The time is now for low input, high quality German E wheats
German E winter wheats gaining traction with UK growers
German E winter wheats are gaining traction as they are offering high gluten, high quality and strong disease resistance.
The UK imports more than 675,000 tonnes annually of strong wheat with high gluten quality for breadmaking (Germany, Canada, USA), yet more UK farmers are turning to E wheats due to agronomic and market benefits.
George Mason from Heygates millers is clear that the demand for UK grown milling wheats is increasing. “We are committed to using the maximum amount of homegrown wheat wherever possible however for some of our flour we require wheat with specific characteristics or functionality that we cannot achieve with traditional grains.”
George explains that, seed-supplied by Cope Seeds, this variety has established itself onto UK farms, giving growers a premium over group one milling wheat. “We have identified that Nelson grown to 14% protein brings us quality and functionality that will displace imported wheat. Through baking, we found Nelson showed a white crumb, no evidence of weakness and produced loaves of good volume. By offering a buy-back contract that incentivises growers, the combination of an additional quality premium and the benefits of the variety on-farm, we are finding the variety very popular.”
Oxfordshire-based independent agronomist, Geoffrey Hawes, thinks the benefits of Nelson need to be more widely understood. “Since Nelson was introduced into commercial trials in the UK in 2014 it’s been the cleanest variety I’ve dealt with.
“Nelson is suited to a wide range of soil types, including drought-prone land or soils with limited yield potential and last year it yielded well, despite the lack of rain, on account of being a tall variety with good standing ability,” says Geoff.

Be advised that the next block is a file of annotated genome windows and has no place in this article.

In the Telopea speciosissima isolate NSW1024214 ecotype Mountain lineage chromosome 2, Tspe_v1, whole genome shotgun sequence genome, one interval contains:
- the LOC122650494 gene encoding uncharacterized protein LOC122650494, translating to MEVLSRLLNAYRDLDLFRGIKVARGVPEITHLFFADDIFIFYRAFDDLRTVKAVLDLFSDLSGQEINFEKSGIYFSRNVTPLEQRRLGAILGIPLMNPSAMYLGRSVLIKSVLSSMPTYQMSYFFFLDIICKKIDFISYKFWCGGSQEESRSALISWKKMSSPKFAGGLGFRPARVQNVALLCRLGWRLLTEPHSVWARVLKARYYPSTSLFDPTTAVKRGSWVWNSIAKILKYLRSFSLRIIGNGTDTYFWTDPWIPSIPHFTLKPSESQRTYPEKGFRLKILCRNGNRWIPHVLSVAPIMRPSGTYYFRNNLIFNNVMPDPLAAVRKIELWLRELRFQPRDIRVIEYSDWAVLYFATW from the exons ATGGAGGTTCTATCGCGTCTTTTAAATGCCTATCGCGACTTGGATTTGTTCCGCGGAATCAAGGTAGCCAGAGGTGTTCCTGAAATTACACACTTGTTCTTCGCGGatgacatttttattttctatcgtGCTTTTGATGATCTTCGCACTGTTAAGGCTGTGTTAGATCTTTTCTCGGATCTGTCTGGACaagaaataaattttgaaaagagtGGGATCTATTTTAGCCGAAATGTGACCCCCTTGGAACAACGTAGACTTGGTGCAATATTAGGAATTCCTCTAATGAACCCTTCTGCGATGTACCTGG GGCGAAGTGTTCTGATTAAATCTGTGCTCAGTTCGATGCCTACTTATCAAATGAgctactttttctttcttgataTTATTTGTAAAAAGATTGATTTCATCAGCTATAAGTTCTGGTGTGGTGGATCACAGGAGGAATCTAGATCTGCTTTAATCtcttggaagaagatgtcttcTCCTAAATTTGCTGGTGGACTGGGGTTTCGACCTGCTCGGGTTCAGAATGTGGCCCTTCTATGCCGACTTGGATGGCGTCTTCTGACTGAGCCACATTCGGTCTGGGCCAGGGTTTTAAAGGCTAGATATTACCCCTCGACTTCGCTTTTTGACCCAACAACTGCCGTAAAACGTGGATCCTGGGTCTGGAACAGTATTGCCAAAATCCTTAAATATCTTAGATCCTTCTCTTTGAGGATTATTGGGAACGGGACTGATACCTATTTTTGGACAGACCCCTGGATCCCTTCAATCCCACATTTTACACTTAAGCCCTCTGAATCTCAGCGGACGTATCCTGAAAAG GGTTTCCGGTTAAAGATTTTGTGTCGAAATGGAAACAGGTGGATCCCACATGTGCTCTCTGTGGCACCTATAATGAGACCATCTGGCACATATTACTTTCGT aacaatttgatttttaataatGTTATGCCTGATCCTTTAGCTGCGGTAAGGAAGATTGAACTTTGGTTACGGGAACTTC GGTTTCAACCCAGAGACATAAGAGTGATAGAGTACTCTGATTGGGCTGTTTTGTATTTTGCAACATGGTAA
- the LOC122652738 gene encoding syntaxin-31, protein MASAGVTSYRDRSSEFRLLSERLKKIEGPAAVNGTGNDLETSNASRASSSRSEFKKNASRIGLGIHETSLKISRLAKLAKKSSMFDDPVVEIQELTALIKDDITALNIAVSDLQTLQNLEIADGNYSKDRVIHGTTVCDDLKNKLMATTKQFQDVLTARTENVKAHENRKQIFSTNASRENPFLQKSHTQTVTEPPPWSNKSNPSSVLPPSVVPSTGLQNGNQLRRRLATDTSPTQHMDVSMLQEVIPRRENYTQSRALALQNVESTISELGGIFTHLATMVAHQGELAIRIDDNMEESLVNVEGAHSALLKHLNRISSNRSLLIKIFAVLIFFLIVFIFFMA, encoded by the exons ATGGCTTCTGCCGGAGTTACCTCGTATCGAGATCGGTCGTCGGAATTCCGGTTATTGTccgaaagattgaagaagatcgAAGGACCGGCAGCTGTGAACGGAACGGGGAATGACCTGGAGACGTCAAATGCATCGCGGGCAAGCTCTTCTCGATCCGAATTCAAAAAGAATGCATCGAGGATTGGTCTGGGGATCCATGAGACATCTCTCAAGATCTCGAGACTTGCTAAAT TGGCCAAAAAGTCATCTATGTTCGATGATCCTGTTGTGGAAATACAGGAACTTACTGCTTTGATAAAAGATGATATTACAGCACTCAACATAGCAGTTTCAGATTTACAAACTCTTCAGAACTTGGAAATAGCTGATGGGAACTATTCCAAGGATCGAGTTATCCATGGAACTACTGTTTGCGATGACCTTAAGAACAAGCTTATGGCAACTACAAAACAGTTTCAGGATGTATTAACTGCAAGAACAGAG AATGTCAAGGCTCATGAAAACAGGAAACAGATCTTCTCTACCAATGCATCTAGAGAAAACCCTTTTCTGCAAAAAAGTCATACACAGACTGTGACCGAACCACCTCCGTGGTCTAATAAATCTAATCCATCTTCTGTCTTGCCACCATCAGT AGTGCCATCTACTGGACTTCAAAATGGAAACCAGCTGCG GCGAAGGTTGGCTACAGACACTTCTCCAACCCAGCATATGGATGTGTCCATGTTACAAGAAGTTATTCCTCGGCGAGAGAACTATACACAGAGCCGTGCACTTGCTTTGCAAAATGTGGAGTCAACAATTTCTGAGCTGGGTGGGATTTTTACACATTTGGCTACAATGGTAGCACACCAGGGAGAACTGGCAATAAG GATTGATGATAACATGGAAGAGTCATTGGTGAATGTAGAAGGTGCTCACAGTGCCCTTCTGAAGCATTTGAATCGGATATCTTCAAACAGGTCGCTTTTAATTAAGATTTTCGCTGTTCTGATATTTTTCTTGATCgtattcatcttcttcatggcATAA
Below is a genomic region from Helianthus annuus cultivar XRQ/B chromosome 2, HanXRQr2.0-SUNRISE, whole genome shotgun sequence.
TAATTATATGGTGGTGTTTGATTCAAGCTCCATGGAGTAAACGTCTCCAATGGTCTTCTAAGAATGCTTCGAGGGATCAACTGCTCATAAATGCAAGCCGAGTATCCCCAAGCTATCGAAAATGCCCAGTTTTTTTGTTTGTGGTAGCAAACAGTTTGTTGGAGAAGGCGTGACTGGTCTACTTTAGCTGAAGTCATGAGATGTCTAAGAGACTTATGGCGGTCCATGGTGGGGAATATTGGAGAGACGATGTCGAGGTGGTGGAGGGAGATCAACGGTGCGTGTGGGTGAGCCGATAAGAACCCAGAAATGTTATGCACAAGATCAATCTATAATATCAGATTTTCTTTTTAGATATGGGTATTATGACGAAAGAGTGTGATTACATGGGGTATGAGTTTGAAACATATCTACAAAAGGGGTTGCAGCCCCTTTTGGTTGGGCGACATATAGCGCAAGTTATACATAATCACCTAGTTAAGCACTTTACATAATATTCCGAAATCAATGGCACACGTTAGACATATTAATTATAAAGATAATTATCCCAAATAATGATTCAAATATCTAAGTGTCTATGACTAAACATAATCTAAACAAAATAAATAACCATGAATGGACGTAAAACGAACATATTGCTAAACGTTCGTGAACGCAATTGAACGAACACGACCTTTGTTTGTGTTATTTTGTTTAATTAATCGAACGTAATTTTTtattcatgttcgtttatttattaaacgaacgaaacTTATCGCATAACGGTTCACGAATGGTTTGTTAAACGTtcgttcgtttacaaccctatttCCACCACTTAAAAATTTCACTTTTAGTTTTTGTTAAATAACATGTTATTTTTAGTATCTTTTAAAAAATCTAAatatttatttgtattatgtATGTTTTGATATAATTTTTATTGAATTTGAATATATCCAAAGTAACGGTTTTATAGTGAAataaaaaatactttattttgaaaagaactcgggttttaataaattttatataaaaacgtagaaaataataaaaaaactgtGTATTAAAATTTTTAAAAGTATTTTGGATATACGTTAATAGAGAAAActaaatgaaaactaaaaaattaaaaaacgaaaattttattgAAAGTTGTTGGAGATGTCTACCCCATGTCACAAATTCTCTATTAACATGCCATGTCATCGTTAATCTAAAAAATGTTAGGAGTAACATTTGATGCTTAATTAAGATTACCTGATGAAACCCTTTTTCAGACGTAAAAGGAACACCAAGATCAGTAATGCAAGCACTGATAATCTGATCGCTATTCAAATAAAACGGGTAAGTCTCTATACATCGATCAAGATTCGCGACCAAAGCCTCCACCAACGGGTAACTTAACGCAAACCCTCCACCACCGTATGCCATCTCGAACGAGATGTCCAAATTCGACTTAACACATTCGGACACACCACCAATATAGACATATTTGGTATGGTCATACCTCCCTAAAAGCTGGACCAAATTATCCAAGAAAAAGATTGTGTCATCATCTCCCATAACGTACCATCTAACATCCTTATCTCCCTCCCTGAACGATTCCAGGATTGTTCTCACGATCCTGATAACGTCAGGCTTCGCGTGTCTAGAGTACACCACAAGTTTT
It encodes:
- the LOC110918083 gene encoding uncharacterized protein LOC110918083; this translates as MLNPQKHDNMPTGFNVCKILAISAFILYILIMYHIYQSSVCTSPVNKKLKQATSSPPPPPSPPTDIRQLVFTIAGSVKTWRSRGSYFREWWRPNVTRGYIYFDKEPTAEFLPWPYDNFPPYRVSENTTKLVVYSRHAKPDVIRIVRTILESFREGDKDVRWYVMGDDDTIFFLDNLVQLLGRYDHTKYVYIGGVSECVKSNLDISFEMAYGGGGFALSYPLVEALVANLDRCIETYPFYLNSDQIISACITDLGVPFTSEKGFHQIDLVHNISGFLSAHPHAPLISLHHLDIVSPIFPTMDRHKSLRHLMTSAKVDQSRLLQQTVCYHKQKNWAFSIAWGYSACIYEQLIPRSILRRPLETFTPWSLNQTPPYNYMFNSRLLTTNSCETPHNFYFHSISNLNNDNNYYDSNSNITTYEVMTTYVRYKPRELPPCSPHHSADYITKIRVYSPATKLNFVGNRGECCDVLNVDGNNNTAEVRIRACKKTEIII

Nelson’s height is said to link directly with its ability to compete with blackgrass and it has a late and wide drilling window, from the end of September to the end February.
“In simple terms, if we have a blackgrass problem, we can’t drill winter cereals until the middle of October. Nelson fits this bill admirably,” adds Geoff.
Lincolnshire-based seed and grain specialist Cope Seeds and Grain has been supplying German E wheats to the UK market for over 10 years.
“Nelson is bred by SZ Schweiger GbR, one of the leading German plant breeders we work with, we started to work with Nelson when we found out it produced grain with outstanding bread-making quality and was classed as “E” quality, the highest quality rating attainable,” says Gemma.
According to Gemma, standout trial results show:
- High untreated yield potential
- Nelson is tall and was 10cm taller than Crusoe but scored a nine for standing
- Nelson matured earlier than any other variety in their milling trial and matured two days earlier in its most Northern trial
- The specific weight of Nelson was the highest across the trials
- Nelson also retained its green leaf the longest displaying its overall disease resistance
- Nelson has the ability to achieve higher levels of protein from lower levels of nitrogen
Agrii 2018 Untreated Winter Wheat Milling Trials
|Variety||Maturity (1-9)||Unt Yield (% Controls)||Unt Specific Weight (kg/hl)||Protein (%)||N Offtake (Kg/ha)||Hagberg (seconds)|
Agrii 2018 treated Winter Wheat Milling Trials
|Variety||Treated Yield (t/ha)||Treated Yield (% control)||Specific Weight (kg/hl)||Protein (%)||N Offtake (Kg/ha)||Hagberg (seconds)|
Green leaf retention
|Variety||Green Leaf Retention (30/6)|
Oxfordshire arable farmer, James Thomson, has included Nelson in his rotation over the last four years.
“Last year I was amazed with the harvest, we had no rain for the best part of two months and Nelson was the best grain I produced in 2018.”
James started growing Nelson because of its outstanding fusarium resistance and he’s found it to be as clean as it claims. “Our fungicide bill was £33/ha from 2016 – 2018 for Nelson. We used to grow maize and it had high carry-over for fusarium – Nelson has been excellent in this respect.”
“It has good disease resistance, it’s cheap to grow in terms of inputs and ultimately it’s always reached market specification. The quality is high, with Hagberg averaging at 344, the highest recorded was 399,” says James.
“Nelson is a proper grade one milling wheat and I don’t know why more people don’t grow the variety,” he adds.